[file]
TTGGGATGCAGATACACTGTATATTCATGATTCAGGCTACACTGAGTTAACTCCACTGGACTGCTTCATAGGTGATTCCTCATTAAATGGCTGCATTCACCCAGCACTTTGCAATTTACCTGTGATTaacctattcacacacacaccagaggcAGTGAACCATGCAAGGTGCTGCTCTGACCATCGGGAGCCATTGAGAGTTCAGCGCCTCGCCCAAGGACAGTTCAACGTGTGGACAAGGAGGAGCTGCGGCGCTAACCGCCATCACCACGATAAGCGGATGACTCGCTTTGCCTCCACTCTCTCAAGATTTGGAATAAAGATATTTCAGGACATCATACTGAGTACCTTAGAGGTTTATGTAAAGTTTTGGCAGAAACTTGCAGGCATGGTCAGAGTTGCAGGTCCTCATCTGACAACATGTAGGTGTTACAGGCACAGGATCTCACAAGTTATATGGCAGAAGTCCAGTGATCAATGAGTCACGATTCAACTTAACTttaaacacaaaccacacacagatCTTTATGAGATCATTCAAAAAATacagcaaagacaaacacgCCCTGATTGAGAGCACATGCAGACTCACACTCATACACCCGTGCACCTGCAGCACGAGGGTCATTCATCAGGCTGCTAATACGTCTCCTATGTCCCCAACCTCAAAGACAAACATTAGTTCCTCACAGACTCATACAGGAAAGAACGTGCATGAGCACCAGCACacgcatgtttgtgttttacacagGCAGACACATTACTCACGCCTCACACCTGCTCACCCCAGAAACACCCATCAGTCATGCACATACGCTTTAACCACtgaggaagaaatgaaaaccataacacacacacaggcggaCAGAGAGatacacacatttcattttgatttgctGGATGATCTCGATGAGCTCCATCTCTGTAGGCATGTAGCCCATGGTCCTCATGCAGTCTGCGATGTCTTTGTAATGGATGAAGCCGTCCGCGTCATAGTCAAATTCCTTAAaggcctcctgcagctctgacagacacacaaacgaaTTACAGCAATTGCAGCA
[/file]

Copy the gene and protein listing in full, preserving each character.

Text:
TTGGGATGCAGATACACTGTATATTCATGATTCAGGCTACACTGAGTTAACTCCACTGGACTGCTTCATAGGTGATTCCTCATTAAATGGCTGCATTCACCCAGCACTTTGCAATTTACCTGTGATTaacctattcacacacacaccagaggcAGTGAACCATGCAAGGTGCTGCTCTGACCATCGGGAGCCATTGAGAGTTCAGCGCCTCGCCCAAGGACAGTTCAACGTGTGGACAAGGAGGAGCTGCGGCGCTAACCGCCATCACCACGATAAGCGGATGACTCGCTTTGCCTCCACTCTCTCAAGATTTGGAATAAAGATATTTCAGGACATCATACTGAGTACCTTAGAGGTTTATGTAAAGTTTTGGCAGAAACTTGCAGGCATGGTCAGAGTTGCAGGTCCTCATCTGACAACATGTAGGTGTTACAGGCACAGGATCTCACAAGTTATATGGCAGAAGTCCAGTGATCAATGAGTCACGATTCAACTTAACTttaaacacaaaccacacacagatCTTTATGAGATCATTCAAAAAATacagcaaagacaaacacgCCCTGATTGAGAGCACATGCAGACTCACACTCATACACCCGTGCACCTGCAGCACGAGGGTCATTCATCAGGCTGCTAATACGTCTCCTATGTCCCCAACCTCAAAGACAAACATTAGTTCCTCACAGACTCATACAGGAAAGAACGTGCATGAGCACCAGCACacgcatgtttgtgttttacacagGCAGACACATTACTCACGCCTCACACCTGCTCACCCCAGAAACACCCATCAGTCATGCACATACGCTTTAACCACtgaggaagaaatgaaaaccataacacacacacaggcggaCAGAGAGatacacacatttcattttgatttgctGGATGATCTCGATGAGCTCCATCTCTGTAGGCATGTAGCCCATGGTCCTCATGCAGTCTGCGATGTCTTTGTAATGGATGAAGCCGTCCGCGTCATAGTCAAATTCCTTAAaggcctcctgcagctctgacagacacacaaacgaaTTACAGCAATTGCAGCA